Carlos Ghosn, who is currently stuck in a Tokyo jail, has quit from his top job at Renault, France’s finance minister revealed to Bloomberg at the World Economic Forum (WEF) in Davos. The carmaker has already named new chiefs.
“Carlos Ghosn just resigned last night and now it’s time to define and put a new governance in place,” Bruno Le Maire saidin an interview on Thursday. He added that the future of the French company and its alliance with Japan’s Nissan is now the most important thing.
Later, the company confirmed the resignation as its board of directors convened to announce the replacement for the 64-year-old former chairman and chief executive officer. Renault separated the two offices, appointing French industrialist and Michelin head Jean-Dominique Senard as its new chairman, and Thierry Bollore as CEO.
Renault’s board said it has “confidence in the new leadership,” according to a statement.
After his appointment, 65-year-old Senard said he aims to cement Renault’s partnership with Japanese peers Nissan and Mitsubishi, as the companies were at loggerheads since the scandalous Ghosn arrest, over suspected financial misconduct, last year.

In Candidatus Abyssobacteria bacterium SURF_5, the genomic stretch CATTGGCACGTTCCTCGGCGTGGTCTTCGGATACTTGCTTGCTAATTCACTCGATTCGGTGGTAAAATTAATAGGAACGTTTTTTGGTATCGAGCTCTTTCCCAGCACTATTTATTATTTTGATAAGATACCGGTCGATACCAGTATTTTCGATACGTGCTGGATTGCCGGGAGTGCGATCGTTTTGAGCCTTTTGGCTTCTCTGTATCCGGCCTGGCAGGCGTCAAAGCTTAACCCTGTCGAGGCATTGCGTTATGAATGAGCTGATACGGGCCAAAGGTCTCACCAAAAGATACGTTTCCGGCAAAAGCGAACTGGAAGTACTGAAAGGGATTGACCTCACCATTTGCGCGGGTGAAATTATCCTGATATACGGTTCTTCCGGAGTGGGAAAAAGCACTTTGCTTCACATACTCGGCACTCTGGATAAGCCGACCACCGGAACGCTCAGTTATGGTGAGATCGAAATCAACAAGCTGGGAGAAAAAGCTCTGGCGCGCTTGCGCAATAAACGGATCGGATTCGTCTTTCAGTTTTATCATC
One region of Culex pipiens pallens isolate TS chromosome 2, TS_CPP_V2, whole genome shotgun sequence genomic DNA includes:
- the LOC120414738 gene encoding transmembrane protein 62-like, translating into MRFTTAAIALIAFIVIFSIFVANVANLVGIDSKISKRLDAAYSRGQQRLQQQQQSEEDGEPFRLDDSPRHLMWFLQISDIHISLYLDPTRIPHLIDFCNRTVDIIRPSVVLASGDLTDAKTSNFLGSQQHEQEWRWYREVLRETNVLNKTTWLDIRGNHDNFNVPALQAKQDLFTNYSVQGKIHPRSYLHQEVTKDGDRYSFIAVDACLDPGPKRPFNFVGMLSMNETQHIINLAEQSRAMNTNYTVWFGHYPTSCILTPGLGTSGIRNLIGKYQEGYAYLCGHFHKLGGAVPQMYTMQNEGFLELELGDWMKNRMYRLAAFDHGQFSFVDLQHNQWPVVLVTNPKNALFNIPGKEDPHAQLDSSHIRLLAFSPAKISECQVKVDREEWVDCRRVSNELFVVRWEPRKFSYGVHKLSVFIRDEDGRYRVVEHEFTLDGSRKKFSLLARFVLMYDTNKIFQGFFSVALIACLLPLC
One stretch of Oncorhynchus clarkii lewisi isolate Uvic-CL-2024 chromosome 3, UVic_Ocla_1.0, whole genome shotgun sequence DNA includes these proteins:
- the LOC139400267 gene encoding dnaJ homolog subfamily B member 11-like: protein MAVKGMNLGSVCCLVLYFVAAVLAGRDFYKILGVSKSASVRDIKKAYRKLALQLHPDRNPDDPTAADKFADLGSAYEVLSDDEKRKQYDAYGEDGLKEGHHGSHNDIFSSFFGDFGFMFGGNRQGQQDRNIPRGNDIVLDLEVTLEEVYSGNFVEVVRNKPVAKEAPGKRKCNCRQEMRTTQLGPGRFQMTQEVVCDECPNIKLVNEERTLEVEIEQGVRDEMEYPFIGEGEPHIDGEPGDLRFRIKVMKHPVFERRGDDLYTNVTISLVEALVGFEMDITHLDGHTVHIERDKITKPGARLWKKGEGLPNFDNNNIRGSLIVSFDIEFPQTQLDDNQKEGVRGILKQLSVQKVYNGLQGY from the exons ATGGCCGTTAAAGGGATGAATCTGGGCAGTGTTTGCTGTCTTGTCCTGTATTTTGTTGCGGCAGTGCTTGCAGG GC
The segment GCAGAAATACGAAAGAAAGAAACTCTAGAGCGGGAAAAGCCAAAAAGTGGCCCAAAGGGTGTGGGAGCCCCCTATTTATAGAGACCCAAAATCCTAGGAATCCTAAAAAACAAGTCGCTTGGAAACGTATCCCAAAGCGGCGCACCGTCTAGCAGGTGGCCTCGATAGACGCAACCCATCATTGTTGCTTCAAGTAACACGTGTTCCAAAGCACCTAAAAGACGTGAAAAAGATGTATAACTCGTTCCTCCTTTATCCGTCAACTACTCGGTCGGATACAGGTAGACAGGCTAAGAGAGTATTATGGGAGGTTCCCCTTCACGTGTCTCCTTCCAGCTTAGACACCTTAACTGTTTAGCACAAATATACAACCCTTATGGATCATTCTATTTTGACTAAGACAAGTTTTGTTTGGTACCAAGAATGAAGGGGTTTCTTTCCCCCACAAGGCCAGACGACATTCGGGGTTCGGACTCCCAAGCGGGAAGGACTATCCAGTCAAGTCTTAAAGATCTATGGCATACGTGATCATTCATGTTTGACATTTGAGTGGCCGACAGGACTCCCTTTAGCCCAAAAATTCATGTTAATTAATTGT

“It’s important that this alliance remain extremely strong,” Senard told reporters at a news conference. “It is our compulsory duty to go forward together.”
Ghosn had been already ousted by both of the alliance’s other members Nissan and Mitsubishi. Nissan, the company he saved from the brink of financial collapse nearly two decades ago, has already welcomed the appointment of the new Renault leadership.
“This is a first step as we turn a page in the alliance,” Nissan’s chief executive Hiroto Saikawa stated on Thursday.
The Brazil-born Frenchman has been detained for more than two months in Japan. He denies the charges against him and says he wants restore his good name. Ghosn’s request for bail was rejected again by Japanese prosecutors on Tuesday despite his pledge not to flee Japan and to wear an electronic ankle tag.